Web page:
2 tsp. Tomato purée |
2 x 440g cans Diced tomatoes | This can be made with fresh tomatoes, but quality tinned tomatoes are just as good.
To season Salt and black Pepper |
Your call Spaghetti | Dried or fresh. If I have time I will make fresh, otherwise dried is perfect.
A glug Olive oil | Used to loosen the spaghetti when cooked.



How To:

Pre-heat your oven to 150 deg. C (300 deg. F).

In a large heavy based frying pan over medium to high heat add 2 tablespoons of the olive oil. When hot add the mince and work with a wooden spoon to break it down as it cooks. Cook until brown.

In the meantime add 3 tablespoons of olive oil to a large casserole dish or heavy based pan that can be put in the oven, and put over a low heat on the hob. When the oil is hot add the carrots, onion, celery, leek, fennel and 2 pinches of sea salt. Mix well so the vegetables are coated with oil and sweat the vegetables for 10 minutes or so, stirring occasionally. Do not allow the vegetables to brown (caramelise).

Back to the mince: once browned add the sausage meat. If using sausages squeeze tiny balls of meat from the skin and add to the mince. Once it’s all added, stir and cook on a medium heat for about 10 minutes. The mince will start sticking which is good, as this will add lots of flavour to the Bolognese.

Once the vegetables are soft and translucent add the tomato purée and stir. Once the meat has cooked add it to the vegetables and put the frying pan on high heat. Add the red wine and balsamic, and scrape the stuck on bits from the pan’s surface. Once the wine and balsamic have been reduced by half, add to the vegetables and meat, ensuring that the loosened sticky bits go in as well.

To the meat and vegetables add the stock and tinned tomatoes, stir and bring to the boil. Cover with a tight fitting lid and put in the oven for about 1hr 45 minutes. After an hour check the sauce. If it is looking a bit dry add a little hot stock or water to moisten.

Meanwhile for the spaghetti, cook according to the instructions on the packet. Once cooked, drain and reserve about a tablespoon of the cooking water. Put the spaghetti back in the pan, add the reserved cooking water and a glug of olive oil, stir and the cover the pan. This should keep your spaghetti fresh for 10 minutes or so.

Remove the Bolognese from the oven, season according to taste with sea salt and black pepper, and serve on the spaghetti. Buon appetito.

Pickled Sea Trout with Soy and Lime Dressing, and Rocket, Fennel and Asparagus Salad


I think medical science has a lot answer for. Before the proliferation of ‘advice’ such as you should not eat this or that, and if you are to drink coffee then it must be decaffeinated, skinny, soy, de-leaded, de-flavoured and de-coffeed or else you will only live for the next 12 seconds, people had no guilt about eating things like butter, cheese, lard, dripping, eggs etc.. Now we have diets of flaxseed infused quinoa with water reduction, and have been convinced that aspartame (that sweet stuff) is ‘better’ for us than natural sugar. Balderdash, I say. In moderation we should enjoy the food that nature has supplied and not live in guilt. But you know what? You can still eat healthily and have food that packs bags and bags of flavour.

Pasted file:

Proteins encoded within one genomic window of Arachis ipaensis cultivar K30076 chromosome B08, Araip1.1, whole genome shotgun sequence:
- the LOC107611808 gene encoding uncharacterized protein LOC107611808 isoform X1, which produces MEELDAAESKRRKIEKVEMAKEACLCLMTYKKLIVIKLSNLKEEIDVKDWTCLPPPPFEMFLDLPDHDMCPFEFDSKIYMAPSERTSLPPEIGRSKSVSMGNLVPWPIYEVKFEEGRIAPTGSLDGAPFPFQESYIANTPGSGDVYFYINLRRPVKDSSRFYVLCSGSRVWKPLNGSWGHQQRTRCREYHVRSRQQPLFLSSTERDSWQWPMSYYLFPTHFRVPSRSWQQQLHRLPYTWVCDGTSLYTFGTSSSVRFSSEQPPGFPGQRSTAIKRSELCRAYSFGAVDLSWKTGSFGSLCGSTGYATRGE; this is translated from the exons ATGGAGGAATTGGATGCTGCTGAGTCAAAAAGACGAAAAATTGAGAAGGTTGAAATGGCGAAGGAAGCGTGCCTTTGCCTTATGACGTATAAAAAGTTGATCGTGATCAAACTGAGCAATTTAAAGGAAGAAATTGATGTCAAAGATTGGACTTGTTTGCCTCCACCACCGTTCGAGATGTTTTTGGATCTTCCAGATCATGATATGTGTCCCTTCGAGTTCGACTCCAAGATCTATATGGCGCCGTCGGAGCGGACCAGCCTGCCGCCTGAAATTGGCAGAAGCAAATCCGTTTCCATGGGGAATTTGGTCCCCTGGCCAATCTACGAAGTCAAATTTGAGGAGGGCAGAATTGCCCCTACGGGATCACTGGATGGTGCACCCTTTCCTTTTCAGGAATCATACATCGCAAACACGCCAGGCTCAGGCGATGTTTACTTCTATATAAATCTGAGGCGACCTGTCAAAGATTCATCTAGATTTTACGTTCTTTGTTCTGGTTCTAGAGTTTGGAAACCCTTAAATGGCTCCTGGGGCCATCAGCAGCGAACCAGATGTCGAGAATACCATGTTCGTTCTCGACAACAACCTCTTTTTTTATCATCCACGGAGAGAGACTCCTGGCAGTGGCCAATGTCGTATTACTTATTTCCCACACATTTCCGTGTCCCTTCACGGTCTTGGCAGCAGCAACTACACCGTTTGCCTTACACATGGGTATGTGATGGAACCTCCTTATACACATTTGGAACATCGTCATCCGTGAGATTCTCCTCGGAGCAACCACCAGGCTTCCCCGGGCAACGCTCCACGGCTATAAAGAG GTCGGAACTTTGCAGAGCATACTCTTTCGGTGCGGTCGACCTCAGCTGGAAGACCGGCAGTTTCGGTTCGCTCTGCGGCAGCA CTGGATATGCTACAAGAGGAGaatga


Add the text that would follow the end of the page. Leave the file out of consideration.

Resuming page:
So, today at the fishmongers two beautiful looking sea trout were conversing about the pros and cons of quantum marine physics when one caught my eye, winked and said “come over here me old china plate (mate) – we’re healthy and tasty me and Fred (sic) and we fancy being bedazzled with some crazily great ingredients and then consumed by your lovely wife and yourself”.  Not one to look a gift fish in the mouth, I quickly snapped them up and tootled off home, seriously disturbed at the notion of talking fish. It is only when I go them home did I realise that they had been divulging too much in the old seaweed wine and were pickled before I had even reached for the cider vinegar.

Uttering not another word it was time to see what Fred and his mate (never did catch his name) were all about, and thus came in to existence pickled sea trout with soy, lime and ginger dressing, served with rocket, fennel and asparagus salad – with a bit of a bang.


Serves: 2 as a main meal  |   Preparation:  1 hour marinade + 30 minutes preparation   |   Cooking: 10 minutes



2 medium Trout/ sea trout | When filleted gives about 300g each of flesh. Rainbow Trout or Mackerel are excellent substitutes.

For the Pickle Marinade    
250ml Cider vinegar |  
250ml Water |
1 medium Red onion | Sliced.
4 slices Lemon |
6 stalks Coriander | A nice intense flavour in the stalks makes them great for marinating.
40g Caster sugar |
1 tsp. Juniper berries | Fragrant berries that are a distant relative of pine.
½ tsp. Szechuan peppercorns | These impart a magical tingling sensation on the tongue.
1 tbsp. Olive oil |

For the dressing  
1 tbsp. Soy sauce | I use a medium soy sauce – e.g. Kikkoman.
1 tbsp. Water |
1 lime Lime juice |
1 tsp. Fresh ginger | Finely julienned (matchsticks).
½ tsp. Dark Muscovado sugar | A soft brown sugar is good as a substitute.

For the salad
A bunch Rocket | A bunch is a good handful.
2 Baby fennel | Finely sliced.
About 9 or 10 Asparagus tips | Blanched for 1 minute in boiling water and then immediately immersed in iced water to stop them cooking further.
½ lime Lime juice |  
1 tsp. Sea salt |
1 tsp. Szechuan peppercorns |
1 tbsp. Olive oil | Extra virgin for its light and fruity flavour.



How To: